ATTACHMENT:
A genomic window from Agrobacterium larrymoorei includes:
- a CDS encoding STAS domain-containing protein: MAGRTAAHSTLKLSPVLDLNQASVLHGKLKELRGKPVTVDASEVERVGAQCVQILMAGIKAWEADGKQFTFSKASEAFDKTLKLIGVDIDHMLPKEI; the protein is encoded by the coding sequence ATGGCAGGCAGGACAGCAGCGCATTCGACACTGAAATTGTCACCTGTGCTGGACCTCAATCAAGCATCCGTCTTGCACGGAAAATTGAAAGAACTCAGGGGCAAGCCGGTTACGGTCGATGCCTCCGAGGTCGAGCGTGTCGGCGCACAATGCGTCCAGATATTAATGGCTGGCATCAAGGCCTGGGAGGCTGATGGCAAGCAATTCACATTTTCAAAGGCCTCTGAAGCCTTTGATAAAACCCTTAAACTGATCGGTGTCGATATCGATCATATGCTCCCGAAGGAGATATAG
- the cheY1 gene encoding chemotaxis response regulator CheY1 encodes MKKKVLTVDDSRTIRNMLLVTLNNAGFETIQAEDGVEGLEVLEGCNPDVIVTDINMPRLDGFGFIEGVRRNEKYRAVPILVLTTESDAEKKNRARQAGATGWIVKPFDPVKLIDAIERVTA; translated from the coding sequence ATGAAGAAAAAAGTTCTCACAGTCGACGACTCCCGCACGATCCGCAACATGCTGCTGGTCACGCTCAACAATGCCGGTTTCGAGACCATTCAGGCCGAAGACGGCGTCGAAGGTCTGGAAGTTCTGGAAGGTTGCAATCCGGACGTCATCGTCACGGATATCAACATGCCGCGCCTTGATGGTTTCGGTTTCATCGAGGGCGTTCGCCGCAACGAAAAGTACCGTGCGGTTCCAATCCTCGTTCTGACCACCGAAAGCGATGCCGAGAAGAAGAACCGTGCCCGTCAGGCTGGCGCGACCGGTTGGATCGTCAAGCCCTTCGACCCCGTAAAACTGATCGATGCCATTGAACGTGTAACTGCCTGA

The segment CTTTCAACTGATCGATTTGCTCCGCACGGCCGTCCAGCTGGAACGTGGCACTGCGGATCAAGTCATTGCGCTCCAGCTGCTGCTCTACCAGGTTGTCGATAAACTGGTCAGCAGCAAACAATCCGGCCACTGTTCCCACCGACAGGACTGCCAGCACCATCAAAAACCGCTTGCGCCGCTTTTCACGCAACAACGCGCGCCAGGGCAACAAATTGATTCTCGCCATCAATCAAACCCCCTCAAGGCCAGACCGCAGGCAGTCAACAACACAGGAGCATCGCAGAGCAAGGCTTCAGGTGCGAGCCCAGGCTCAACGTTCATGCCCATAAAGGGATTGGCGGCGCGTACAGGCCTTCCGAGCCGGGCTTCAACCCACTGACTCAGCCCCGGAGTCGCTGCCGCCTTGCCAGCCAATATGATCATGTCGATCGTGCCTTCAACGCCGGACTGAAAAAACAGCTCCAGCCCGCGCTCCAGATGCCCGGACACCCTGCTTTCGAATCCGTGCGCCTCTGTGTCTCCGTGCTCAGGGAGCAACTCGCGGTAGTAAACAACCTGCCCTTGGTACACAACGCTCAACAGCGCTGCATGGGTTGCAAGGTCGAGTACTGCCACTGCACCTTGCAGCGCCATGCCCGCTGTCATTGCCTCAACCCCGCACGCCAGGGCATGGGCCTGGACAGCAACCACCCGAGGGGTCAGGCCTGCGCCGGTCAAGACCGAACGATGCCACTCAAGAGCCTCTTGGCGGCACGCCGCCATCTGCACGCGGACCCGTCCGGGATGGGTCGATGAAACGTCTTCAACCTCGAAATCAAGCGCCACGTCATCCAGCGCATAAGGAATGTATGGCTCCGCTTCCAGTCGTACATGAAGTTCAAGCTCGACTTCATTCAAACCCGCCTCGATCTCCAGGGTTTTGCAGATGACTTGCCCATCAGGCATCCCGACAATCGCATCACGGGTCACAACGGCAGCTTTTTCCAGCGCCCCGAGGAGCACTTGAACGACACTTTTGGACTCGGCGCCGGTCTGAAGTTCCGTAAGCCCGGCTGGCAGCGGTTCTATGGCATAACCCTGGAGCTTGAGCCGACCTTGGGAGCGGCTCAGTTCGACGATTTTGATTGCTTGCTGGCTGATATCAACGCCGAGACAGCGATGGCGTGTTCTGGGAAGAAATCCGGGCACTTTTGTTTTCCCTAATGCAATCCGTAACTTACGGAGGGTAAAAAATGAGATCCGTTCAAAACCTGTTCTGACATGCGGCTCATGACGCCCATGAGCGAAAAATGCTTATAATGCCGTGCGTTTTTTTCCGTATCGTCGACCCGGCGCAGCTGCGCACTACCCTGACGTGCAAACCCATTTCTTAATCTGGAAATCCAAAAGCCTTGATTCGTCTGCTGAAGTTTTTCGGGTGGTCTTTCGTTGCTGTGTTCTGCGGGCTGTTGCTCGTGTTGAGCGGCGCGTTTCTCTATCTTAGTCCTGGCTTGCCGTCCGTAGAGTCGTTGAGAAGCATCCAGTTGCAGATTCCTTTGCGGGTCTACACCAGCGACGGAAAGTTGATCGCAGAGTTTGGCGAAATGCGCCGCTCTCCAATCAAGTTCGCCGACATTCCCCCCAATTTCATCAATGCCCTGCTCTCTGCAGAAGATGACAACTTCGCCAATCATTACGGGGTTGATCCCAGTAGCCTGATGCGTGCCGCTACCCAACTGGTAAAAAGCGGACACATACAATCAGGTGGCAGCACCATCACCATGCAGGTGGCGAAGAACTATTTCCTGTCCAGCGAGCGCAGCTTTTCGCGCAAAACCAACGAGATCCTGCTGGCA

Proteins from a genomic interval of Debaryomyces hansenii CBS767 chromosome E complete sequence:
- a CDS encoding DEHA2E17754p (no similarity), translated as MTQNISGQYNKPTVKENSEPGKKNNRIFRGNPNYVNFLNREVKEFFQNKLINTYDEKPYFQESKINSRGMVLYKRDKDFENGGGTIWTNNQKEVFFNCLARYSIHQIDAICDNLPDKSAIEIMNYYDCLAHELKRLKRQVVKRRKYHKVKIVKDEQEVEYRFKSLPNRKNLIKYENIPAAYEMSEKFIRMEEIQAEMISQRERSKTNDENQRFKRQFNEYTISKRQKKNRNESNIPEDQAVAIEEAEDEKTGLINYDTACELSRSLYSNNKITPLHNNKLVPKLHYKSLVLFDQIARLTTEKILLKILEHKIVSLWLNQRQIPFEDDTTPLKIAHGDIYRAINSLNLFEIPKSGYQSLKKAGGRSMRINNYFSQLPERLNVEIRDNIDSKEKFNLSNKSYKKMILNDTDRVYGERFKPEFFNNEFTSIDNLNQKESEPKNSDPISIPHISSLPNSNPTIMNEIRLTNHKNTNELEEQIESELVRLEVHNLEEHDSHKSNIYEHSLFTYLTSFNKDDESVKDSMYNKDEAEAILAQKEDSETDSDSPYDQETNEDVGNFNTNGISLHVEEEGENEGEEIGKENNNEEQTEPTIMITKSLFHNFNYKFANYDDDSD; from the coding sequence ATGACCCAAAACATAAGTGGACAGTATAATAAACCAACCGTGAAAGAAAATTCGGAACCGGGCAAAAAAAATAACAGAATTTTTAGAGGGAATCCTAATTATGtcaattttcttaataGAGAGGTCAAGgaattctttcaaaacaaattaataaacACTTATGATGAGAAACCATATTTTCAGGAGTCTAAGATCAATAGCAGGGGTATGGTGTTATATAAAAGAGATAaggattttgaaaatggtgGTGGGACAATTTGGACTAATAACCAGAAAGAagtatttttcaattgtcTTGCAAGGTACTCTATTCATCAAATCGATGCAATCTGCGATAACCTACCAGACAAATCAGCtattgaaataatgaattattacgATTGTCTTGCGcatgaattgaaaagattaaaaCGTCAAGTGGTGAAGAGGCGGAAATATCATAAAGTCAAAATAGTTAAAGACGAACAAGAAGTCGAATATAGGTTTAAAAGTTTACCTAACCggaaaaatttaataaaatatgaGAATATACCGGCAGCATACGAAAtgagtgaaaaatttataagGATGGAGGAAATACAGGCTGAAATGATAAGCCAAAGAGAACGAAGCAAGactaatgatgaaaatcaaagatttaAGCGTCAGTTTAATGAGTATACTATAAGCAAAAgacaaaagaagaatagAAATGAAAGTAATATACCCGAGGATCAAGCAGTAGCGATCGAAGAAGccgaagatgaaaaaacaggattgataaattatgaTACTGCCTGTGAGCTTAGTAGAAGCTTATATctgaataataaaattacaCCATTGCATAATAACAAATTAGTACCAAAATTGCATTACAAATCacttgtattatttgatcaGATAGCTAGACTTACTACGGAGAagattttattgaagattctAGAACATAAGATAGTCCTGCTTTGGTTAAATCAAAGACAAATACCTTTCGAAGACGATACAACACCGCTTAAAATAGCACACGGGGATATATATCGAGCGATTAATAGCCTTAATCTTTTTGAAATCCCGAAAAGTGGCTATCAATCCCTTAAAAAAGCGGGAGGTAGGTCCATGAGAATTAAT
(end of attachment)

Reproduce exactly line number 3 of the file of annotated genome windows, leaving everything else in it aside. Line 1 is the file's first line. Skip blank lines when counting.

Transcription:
- the cheY1 gene encoding chemotaxis response regulator CheY1 encodes MKKKVLTVDDSRTIRNMLLVTLNNAGFETIQAEDGVEGLEVLEGCNPDVIVTDINMPRLDGFGFIEGVRRNEKYRAVPILVLTTESDAEKKNRARQAGATGWIVKPFDPVKLIDAIERVTA; translated from the coding sequence ATGAAGAAAAAAGTTCTCACAGTCGACGACTCCCGCACGATCCGCAACATGCTGCTGGTCACGCTCAACAATGCCGGTTTCGAGACCATTCAGGCCGAAGACGGCGTCGAAGGTCTGGAAGTTCTGGAAGGTTGCAATCCGGACGTCATCGTCACGGATATCAACATGCCGCGCCTTGATGGTTTCGGTTTCATCGAGGGCGTTCGCCGCAACGAAAAGTACCGTGCGGTTCCAATCCTCGTTCTGACCACCGAAAGCGATGCCGAGAAGAAGAACCGTGCCCGTCAGGCTGGCGCGACCGGTTGGATCGTCAAGCCCTTCGACCCCGTAAAACTGATCGATGCCATTGAACGTGTAACTGCCTGA